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New Method for Measuring Angle-Resolved Phases in Photoemission

Photoionization, i.e, the emission of an electron by an atom, a molecule, or a solid, when irradiated with short-wavelength light, such as UV or x-rays, is one of the earliest observations that led to the hypotheses upon which quantum mechanics was built a century ago. Meanwhile, we know that the process is fully described by few mathematical quantities, the probability amplitudes, that are related to the transition between the initial (ground state) and the final (continuum state) of the system. The measurement of these quantities, and the comparison with theoretical calculations, has thus been of central interest in understanding the electronic structure of matter and its theoretical foundations. Probability amplitudes are complex numbers, which are described by a magnitude and a phase; the former is easier to measure, whereas information on the latter is lost in most measurements, unless one uses sophisticated interferometric techniques. In everyday experience, this loss is well exemplified by the difference between a photograph and a hologram; in atomic and molecular physics, the phase of probability amplitudes (which can be equivalently expressed as a time, i.e., a fraction of the period of the light wave) can reveal important information about phenomena such as the concerted motion of electrons (electron correlation) in chemical reactions.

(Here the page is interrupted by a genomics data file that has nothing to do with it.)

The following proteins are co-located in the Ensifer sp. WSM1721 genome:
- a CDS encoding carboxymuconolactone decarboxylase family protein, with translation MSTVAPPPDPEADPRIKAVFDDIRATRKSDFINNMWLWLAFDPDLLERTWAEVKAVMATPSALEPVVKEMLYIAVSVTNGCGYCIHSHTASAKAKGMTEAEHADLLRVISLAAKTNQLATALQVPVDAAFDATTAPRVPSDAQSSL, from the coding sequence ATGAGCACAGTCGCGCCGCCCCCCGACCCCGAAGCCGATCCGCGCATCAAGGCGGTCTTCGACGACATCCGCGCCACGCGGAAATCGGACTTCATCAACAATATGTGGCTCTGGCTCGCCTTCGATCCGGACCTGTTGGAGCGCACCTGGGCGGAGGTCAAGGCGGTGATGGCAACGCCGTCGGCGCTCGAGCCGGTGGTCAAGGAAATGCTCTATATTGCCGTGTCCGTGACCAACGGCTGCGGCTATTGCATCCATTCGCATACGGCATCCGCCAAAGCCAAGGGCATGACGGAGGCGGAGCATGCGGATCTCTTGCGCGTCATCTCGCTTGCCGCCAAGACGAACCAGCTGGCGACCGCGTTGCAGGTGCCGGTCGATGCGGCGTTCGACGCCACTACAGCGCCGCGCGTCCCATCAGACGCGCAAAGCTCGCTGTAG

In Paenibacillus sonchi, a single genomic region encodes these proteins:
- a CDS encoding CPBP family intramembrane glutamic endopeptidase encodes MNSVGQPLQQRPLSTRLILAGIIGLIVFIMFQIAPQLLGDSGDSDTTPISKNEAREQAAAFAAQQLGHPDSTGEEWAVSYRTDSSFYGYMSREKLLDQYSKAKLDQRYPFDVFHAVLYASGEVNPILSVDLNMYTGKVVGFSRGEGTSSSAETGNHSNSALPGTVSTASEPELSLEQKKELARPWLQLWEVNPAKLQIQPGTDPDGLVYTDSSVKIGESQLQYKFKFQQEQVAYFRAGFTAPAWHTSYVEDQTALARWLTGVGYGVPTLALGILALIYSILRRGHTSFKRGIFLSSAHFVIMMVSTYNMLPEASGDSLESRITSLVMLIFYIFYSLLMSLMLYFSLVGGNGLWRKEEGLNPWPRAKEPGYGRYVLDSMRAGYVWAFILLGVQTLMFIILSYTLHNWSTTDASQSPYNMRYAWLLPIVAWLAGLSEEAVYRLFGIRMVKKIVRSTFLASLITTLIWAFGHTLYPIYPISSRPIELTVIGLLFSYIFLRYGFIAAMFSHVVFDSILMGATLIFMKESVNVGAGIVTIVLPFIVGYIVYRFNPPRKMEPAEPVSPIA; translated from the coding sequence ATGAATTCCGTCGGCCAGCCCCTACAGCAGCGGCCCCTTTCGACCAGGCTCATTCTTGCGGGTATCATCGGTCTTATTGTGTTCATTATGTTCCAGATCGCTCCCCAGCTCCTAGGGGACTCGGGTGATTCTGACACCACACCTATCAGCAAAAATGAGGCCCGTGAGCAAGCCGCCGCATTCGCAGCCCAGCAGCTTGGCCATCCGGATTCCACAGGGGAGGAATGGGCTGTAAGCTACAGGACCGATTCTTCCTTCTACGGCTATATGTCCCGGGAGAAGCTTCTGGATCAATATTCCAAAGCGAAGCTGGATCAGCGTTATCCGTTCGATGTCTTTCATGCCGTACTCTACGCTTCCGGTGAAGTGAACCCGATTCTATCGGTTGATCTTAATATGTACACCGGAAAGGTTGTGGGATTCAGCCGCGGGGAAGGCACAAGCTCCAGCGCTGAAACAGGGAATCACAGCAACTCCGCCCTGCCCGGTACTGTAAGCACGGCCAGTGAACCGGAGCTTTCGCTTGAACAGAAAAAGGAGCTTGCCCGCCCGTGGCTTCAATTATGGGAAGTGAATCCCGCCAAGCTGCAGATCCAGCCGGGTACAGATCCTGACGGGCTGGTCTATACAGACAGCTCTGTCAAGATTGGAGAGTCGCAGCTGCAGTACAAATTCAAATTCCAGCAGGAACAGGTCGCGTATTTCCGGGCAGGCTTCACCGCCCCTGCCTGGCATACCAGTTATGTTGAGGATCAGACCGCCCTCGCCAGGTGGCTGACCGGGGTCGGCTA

Using two-color extreme ultraviolet (XUV) photoelectron spectroscopy at the LDM beamline of the FERMI free-electron laser (FEL) an international collaboration led by Professors Kiyoshi Ueda from Tohoku University (Japan) and Kevin C. Prince from Elettra – Sincrotrone Trieste developed a new kind of interferometric spectroscopy, and succeeded in measuring phase differences with a precision of few attoseconds (1 attosecond = 10-18 seconds, or a billionth of a billionth of a second). The measurements revealed that this phase difference is not isotropic: it varies significantly with the angle of observation of the outgoing electron, particularly when the frequency of the light is nearly resonant with a transition in the atom. The measurements were in excellent agreement with state-of-the-art quantum mechanical calculations performed by the teams of Professors Alexei N. Grum-Grzhimailo from Lomonosov Moscow State University (Russia) and Kenichi L. Ishikawa from Tokyo State University (Japan). This work provides a new tool for attosecond science, i.e., the observation in real time of the motion of electrons inside matter.

Figure 1.  Scheme of the experiment: Bichromatic, linearly polarized light (red and blue waves), with momentum kγ and electric vector Eγ, ionizes neon in the reaction volume. The electron wave packets (yellow and magenta waves) are emitted with electron momentum k. The m-averaged phase difference Δη between wave packets created by one- and two-photon ionization depends on the emission angle. The photoelectron angular distribution depends on the relative (optical )ω‑2ω phase Φ Lower figures: Polar plots of photoelectron intensity at Ek=16.6 eV for coherent harmonics (asymmetric, colored plot) and incoherent harmonics (symmetric, gray plot).